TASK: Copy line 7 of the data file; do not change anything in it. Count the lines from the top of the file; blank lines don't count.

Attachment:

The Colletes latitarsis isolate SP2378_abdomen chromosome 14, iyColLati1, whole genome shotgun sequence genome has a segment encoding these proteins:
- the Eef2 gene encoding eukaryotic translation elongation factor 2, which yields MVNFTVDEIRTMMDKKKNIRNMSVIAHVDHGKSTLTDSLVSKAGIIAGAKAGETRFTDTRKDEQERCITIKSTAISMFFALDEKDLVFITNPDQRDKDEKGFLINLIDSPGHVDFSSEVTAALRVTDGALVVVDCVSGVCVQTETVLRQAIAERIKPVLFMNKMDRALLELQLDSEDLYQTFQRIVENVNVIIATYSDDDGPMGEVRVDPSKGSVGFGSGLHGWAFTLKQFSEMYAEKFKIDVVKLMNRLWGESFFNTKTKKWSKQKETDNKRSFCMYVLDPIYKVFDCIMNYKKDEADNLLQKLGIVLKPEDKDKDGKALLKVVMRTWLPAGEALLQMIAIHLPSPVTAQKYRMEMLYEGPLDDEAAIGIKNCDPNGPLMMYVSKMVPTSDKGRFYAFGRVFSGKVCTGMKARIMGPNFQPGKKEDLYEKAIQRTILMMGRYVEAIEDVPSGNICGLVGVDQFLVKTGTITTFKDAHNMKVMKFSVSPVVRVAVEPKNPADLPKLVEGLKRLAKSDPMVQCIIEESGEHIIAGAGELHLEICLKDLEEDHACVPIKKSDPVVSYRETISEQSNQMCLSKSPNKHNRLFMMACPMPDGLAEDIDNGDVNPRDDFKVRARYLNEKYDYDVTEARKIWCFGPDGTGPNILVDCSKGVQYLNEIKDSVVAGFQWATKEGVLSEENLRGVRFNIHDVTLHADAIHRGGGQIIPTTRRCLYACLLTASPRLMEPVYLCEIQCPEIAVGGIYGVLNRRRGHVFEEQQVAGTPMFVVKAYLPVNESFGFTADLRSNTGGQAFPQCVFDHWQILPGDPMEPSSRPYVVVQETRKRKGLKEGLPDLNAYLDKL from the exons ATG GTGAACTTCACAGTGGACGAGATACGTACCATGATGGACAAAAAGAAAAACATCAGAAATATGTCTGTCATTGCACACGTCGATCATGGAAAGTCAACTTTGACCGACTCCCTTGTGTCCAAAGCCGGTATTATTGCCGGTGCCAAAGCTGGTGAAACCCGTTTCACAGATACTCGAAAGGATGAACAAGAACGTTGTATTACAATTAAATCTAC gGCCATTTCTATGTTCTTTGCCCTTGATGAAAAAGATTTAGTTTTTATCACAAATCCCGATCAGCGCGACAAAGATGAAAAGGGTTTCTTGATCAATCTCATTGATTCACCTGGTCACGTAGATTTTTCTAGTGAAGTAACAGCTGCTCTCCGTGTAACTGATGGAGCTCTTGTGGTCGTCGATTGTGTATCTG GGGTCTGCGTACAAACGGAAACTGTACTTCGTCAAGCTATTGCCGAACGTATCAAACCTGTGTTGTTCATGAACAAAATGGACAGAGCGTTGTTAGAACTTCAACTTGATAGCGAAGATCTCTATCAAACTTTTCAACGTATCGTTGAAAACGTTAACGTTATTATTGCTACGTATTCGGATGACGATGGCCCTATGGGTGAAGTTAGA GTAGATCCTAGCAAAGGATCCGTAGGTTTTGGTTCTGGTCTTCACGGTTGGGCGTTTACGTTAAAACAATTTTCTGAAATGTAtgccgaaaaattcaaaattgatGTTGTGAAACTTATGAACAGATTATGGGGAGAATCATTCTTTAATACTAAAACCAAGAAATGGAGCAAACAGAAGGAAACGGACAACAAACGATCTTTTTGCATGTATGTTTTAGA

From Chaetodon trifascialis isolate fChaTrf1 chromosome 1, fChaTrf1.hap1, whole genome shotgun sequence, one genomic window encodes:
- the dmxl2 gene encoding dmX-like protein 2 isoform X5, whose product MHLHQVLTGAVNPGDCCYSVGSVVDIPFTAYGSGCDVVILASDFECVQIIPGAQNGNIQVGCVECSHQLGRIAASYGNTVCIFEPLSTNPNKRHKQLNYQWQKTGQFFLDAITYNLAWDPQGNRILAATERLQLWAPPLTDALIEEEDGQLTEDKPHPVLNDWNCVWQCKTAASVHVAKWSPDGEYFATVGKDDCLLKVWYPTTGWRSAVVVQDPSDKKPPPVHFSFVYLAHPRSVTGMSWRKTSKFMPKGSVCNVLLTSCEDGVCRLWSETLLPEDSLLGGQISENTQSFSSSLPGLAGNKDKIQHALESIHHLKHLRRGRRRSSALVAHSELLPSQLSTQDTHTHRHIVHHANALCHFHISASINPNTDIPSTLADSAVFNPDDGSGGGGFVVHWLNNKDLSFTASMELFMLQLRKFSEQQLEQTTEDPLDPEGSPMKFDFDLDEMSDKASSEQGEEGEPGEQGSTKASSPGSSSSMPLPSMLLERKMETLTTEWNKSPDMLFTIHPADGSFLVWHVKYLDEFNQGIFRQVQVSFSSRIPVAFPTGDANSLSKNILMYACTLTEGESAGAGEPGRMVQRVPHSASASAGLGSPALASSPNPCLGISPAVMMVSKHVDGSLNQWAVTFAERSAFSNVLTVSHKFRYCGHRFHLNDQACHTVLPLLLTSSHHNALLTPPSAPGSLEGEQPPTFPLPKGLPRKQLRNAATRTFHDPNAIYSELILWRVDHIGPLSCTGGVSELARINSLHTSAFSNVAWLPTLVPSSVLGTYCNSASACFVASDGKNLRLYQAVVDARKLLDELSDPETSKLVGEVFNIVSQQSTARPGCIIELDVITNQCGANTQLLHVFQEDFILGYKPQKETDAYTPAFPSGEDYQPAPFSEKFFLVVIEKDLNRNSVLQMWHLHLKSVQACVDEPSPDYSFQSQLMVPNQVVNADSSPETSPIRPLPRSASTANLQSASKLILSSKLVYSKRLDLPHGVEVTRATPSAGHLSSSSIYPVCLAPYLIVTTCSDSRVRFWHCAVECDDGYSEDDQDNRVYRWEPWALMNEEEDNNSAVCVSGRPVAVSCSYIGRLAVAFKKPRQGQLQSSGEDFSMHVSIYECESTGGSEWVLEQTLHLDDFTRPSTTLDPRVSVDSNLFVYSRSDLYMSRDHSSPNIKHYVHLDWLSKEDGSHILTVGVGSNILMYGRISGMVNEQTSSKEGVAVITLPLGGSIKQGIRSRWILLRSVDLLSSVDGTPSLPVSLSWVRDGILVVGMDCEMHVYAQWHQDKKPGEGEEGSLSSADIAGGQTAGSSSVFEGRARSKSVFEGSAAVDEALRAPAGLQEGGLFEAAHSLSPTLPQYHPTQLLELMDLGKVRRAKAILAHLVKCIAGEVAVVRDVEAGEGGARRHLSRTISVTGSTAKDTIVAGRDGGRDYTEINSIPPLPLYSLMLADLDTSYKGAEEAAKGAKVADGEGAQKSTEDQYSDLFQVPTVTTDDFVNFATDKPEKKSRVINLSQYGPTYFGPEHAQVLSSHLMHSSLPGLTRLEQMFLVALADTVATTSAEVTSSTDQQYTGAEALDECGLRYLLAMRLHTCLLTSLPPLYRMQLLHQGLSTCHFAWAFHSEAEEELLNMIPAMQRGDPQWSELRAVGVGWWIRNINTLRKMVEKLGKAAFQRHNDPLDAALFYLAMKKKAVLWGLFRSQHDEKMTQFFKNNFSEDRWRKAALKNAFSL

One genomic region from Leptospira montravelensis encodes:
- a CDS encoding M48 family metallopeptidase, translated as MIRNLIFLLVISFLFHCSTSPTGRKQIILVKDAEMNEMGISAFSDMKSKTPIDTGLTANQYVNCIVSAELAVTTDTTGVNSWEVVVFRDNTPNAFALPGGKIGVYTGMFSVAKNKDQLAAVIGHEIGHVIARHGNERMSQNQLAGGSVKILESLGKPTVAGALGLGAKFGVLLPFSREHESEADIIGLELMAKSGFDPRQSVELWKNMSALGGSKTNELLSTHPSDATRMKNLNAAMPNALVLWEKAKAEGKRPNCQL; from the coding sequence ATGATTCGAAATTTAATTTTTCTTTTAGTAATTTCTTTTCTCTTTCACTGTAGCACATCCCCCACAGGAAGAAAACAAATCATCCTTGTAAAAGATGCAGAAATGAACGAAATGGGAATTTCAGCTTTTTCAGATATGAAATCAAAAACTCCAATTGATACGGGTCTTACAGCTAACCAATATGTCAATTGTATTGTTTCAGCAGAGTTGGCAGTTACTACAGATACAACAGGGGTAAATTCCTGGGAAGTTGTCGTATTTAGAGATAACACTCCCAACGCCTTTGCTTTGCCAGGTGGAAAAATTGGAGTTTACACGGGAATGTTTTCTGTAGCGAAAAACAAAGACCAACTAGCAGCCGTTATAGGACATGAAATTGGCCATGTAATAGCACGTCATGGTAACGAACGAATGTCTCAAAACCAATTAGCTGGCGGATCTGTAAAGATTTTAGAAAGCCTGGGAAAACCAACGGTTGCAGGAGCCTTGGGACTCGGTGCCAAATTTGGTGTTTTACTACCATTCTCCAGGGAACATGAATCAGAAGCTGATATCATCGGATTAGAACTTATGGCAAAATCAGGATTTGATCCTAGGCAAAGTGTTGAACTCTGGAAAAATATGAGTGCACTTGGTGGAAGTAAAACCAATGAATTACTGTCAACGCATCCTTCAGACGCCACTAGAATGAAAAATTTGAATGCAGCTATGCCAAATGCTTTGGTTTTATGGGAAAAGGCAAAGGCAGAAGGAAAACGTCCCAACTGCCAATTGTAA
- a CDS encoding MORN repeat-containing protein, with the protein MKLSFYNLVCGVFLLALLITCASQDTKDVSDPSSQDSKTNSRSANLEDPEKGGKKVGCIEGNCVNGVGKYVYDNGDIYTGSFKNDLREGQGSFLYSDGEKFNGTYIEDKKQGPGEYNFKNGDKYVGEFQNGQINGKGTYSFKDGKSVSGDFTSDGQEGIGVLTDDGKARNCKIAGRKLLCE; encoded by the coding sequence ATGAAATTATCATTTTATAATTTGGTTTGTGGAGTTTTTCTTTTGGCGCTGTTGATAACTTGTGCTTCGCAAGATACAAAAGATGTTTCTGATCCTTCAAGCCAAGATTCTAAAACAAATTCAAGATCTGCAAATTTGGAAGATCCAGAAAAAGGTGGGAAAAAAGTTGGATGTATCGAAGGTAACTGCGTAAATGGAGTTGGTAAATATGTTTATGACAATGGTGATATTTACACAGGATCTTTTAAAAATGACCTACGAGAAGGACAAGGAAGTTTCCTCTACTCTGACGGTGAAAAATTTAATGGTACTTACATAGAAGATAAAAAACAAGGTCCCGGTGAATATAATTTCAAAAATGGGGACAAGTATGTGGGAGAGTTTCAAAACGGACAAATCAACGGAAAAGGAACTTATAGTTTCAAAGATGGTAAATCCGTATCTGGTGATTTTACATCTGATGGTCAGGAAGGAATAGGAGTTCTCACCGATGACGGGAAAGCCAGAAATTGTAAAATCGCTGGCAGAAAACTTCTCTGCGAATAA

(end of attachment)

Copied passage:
- a CDS encoding MORN repeat-containing protein, with the protein MKLSFYNLVCGVFLLALLITCASQDTKDVSDPSSQDSKTNSRSANLEDPEKGGKKVGCIEGNCVNGVGKYVYDNGDIYTGSFKNDLREGQGSFLYSDGEKFNGTYIEDKKQGPGEYNFKNGDKYVGEFQNGQINGKGTYSFKDGKSVSGDFTSDGQEGIGVLTDDGKARNCKIAGRKLLCE; encoded by the coding sequence ATGAAATTATCATTTTATAATTTGGTTTGTGGAGTTTTTCTTTTGGCGCTGTTGATAACTTGTGCTTCGCAAGATACAAAAGATGTTTCTGATCCTTCAAGCCAAGATTCTAAAACAAATTCAAGATCTGCAAATTTGGAAGATCCAGAAAAAGGTGGGAAAAAAGTTGGATGTATCGAAGGTAACTGCGTAAATGGAGTTGGTAAATATGTTTATGACAATGGTGATATTTACACAGGATCTTTTAAAAATGACCTACGAGAAGGACAAGGAAGTTTCCTCTACTCTGACGGTGAAAAATTTAATGGTACTTACATAGAAGATAAAAAACAAGGTCCCGGTGAATATAATTTCAAAAATGGGGACAAGTATGTGGGAGAGTTTCAAAACGGACAAATCAACGGAAAAGGAACTTATAGTTTCAAAGATGGTAAATCCGTATCTGGTGATTTTACATCTGATGGTCAGGAAGGAATAGGAGTTCTCACCGATGACGGGAAAGCCAGAAATTGTAAAATCGCTGGCAGAAAACTTCTCTGCGAATAA